36 Craven Street
London WC2N 5NF
Monday September 1st 2014
As it was raining after the Banqueting Hall we scuttled along to Trafalgar Square, taking shelter in the arcade by the bookshops and found Craven Street surprisingly quiet given its location just off the Strand. There are some small old pubs tucked into the alleys but otherwise the street presents an almost unbroken terrace of Georgian town houses that run down to the Embankment. We have a Mr Craven, an 18th century architect / developer to thank for ‘gentrifying’ the street from its former incarnation of disreputable houses; he also literally raised the level of the street thus allowing for some ‘below stairs’ working and storage space – an area to keep the coal for example.
The house numbers have changed over the years and what was previously Number 7 is now Number 36, and as we approached a notice was flapping soggily on the door – ‘it’s shut’ we thought but ringing the bell brought one of the two house volunteers to invite us in and book us onto a 12.00 ‘architectural tour’. The website explains the different options but essentially you cannot explore the house unaccompanied and in fact it would not make much sense if you did. Much more popular than our kind of tour are the ‘Historical experiences’ which include actors and projections bringing Franklin’s words to life. As expected this attraction is very popular with Americans for whom Benjamin Franklin is not only a founding father but a great American hero – not for his deeds but his ideas.
As anyone who has been to the US, and especially to the East Coast, will know the Americans love to populate their historic sites (or even recreate them in the case of Williamsburg) with appropriately costumed and sometimes appropriately speaking actors either to portray tradespeople of the time or more famous residents. We gathered that the ‘story’ for the Benjamin Franklin House is told from the point of view of Polly Stevenson, the daughter of the landlady, a widow who maintained her family by letting rooms.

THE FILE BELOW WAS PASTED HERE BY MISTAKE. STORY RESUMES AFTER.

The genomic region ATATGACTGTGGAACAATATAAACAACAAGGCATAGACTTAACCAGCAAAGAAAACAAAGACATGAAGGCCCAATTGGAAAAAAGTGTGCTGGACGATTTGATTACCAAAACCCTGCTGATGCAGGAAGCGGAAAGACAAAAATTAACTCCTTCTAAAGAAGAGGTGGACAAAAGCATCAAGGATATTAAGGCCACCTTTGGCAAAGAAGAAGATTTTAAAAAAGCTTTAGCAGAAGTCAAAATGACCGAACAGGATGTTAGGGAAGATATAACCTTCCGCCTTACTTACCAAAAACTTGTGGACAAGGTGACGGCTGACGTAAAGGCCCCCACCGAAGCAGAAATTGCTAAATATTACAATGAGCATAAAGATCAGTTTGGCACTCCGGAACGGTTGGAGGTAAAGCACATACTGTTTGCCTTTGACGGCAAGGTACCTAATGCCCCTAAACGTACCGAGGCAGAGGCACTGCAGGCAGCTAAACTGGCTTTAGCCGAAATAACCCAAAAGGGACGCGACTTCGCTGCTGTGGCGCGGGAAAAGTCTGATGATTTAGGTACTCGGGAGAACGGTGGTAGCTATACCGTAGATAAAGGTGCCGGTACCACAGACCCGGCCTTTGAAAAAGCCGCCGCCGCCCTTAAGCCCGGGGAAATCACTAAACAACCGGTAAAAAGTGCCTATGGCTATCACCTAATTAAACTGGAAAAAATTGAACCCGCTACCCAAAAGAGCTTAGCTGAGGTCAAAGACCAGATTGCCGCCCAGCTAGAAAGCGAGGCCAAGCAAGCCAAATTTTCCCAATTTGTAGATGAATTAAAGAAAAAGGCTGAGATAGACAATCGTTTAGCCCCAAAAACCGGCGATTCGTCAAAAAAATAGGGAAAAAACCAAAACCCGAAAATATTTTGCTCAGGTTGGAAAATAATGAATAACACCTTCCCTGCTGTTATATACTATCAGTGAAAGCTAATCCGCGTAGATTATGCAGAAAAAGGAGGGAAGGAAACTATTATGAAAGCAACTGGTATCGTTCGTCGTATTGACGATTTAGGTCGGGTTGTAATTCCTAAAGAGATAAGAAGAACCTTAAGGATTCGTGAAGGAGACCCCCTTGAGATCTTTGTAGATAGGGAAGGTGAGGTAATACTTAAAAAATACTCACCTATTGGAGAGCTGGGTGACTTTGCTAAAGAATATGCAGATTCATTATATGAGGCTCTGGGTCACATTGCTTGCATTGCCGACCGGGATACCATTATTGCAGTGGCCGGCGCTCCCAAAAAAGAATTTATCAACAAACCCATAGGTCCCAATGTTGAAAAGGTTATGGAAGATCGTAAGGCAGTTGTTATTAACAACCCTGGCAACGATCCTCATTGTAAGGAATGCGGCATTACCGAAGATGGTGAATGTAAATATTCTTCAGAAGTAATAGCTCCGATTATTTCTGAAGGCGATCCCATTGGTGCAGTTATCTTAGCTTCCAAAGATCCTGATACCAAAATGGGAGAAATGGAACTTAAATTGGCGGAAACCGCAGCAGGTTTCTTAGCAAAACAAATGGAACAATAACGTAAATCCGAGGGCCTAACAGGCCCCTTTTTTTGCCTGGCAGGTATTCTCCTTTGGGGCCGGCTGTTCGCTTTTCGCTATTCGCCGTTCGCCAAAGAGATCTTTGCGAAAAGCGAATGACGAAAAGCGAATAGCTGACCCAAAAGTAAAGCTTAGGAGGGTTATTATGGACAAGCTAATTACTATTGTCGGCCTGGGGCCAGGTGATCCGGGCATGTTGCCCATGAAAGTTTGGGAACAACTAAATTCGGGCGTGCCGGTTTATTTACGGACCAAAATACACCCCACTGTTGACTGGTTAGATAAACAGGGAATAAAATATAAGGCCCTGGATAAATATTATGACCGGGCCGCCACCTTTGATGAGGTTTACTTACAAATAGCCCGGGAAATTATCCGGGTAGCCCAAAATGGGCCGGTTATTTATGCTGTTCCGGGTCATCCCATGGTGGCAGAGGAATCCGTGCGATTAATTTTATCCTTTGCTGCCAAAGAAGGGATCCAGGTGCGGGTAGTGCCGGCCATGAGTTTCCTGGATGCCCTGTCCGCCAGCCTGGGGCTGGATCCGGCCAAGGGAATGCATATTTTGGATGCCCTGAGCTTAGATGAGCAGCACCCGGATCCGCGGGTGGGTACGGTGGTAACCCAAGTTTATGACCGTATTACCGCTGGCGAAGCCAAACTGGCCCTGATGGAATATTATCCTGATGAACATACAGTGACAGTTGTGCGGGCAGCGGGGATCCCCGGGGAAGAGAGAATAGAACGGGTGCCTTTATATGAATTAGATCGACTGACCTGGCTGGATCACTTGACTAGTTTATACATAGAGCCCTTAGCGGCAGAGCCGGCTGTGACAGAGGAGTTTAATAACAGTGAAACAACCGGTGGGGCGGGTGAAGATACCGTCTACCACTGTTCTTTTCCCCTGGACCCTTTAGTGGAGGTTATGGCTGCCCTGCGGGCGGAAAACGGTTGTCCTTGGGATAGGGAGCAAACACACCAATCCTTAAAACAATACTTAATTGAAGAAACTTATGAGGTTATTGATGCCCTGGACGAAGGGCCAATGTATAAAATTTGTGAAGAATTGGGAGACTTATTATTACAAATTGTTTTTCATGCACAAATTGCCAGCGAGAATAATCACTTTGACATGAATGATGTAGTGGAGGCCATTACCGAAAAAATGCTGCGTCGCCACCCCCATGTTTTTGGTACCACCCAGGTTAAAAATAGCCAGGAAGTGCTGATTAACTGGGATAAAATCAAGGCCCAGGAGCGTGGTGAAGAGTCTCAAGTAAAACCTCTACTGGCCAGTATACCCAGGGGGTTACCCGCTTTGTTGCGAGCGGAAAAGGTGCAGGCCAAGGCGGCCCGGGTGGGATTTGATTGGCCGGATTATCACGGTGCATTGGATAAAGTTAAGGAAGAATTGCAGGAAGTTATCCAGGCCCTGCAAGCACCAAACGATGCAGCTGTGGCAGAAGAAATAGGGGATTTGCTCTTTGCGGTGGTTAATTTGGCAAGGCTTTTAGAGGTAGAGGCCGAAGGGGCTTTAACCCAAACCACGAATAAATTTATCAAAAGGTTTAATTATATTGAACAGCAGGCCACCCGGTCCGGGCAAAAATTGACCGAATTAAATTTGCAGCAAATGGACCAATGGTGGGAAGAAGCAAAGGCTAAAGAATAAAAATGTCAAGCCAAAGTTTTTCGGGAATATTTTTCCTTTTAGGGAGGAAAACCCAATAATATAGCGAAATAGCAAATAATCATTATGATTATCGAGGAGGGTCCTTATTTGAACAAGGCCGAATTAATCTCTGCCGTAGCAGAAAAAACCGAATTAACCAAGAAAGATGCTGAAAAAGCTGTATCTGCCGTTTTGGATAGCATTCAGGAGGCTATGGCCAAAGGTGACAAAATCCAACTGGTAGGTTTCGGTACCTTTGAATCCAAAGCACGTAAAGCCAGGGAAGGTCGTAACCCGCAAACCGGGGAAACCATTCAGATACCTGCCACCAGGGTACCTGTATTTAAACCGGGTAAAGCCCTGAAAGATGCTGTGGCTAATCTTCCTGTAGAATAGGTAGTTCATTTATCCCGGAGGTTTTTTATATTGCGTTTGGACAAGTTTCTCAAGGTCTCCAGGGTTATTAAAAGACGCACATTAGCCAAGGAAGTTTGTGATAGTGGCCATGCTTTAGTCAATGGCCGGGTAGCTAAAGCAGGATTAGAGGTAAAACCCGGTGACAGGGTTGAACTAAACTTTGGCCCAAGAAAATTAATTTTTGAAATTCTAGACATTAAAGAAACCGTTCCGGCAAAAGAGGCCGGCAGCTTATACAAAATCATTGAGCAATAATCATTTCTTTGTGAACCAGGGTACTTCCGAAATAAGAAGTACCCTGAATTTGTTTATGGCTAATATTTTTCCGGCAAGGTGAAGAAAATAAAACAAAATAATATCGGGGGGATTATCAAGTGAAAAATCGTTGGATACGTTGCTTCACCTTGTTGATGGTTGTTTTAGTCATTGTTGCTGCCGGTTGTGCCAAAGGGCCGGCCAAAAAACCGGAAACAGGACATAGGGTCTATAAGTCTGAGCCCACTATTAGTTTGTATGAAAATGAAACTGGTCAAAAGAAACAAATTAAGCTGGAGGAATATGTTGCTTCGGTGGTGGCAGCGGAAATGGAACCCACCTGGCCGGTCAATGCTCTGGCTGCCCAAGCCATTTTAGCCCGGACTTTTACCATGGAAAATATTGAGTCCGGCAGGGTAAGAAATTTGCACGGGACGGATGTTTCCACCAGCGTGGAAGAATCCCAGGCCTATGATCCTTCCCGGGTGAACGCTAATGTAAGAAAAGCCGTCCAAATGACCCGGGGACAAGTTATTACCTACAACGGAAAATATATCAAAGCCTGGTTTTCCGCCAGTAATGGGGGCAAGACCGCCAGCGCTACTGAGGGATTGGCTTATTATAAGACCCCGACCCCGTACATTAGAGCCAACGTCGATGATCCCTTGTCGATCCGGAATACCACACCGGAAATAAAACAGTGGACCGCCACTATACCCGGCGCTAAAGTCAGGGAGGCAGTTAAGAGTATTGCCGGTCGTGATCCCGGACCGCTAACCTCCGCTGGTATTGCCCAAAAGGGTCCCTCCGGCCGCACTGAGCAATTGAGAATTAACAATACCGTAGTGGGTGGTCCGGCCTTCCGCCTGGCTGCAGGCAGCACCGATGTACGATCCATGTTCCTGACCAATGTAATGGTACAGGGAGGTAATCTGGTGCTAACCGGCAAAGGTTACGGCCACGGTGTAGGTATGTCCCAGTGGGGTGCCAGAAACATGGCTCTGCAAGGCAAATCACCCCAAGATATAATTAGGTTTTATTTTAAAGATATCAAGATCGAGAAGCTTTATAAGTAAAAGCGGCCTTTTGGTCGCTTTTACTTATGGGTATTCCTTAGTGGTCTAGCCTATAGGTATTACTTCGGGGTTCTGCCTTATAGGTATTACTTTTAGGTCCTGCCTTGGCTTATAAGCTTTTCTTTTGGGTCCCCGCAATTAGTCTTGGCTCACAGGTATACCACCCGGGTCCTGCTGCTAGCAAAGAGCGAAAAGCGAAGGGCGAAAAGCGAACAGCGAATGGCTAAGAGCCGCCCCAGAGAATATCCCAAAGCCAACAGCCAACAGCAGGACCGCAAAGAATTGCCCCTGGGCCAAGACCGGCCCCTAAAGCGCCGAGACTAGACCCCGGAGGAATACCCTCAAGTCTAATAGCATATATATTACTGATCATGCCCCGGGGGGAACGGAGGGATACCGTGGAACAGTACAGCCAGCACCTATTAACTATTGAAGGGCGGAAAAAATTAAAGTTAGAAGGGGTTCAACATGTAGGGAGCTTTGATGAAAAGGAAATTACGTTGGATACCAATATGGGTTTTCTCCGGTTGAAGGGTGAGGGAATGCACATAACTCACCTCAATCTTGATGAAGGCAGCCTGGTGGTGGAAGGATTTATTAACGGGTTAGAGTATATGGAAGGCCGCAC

The tour begins in what we would call the basement, where are displayed a variety of objects found on different excavations. Prior to the Stevensons the former owner / tenant had been Hewson, a surgeon, who clearly, from the number of bones exhumed, practised on already dead corpses. He worked with the more famous Hunter. The display cases for the objects and the time-lines, like the shop are in a somewhat clumsy extension built out the back.
Back to Ben Franklin who arrived in England initially for 5 months, and stayed for 14 years, all of them in this house. Already the Postmaster General in the American states (still a colony) Benjamin Franklin was sent over to smooth relations between the ‘old and new countries’ though I think we all know how that story ended. The basement rooms are assumed to be where any cooking took place (though my suspicion is that much eating would have happened in chop houses and taverns of which there has never been a shortage in this part of London) so there is a later range . More interestingly there is also a cupboard in the wall, well off the floor, which is not typical of Georgian houses, and is thought to have been a proto-fridge or larder – on the cool wall of course. There are windows but well below street level.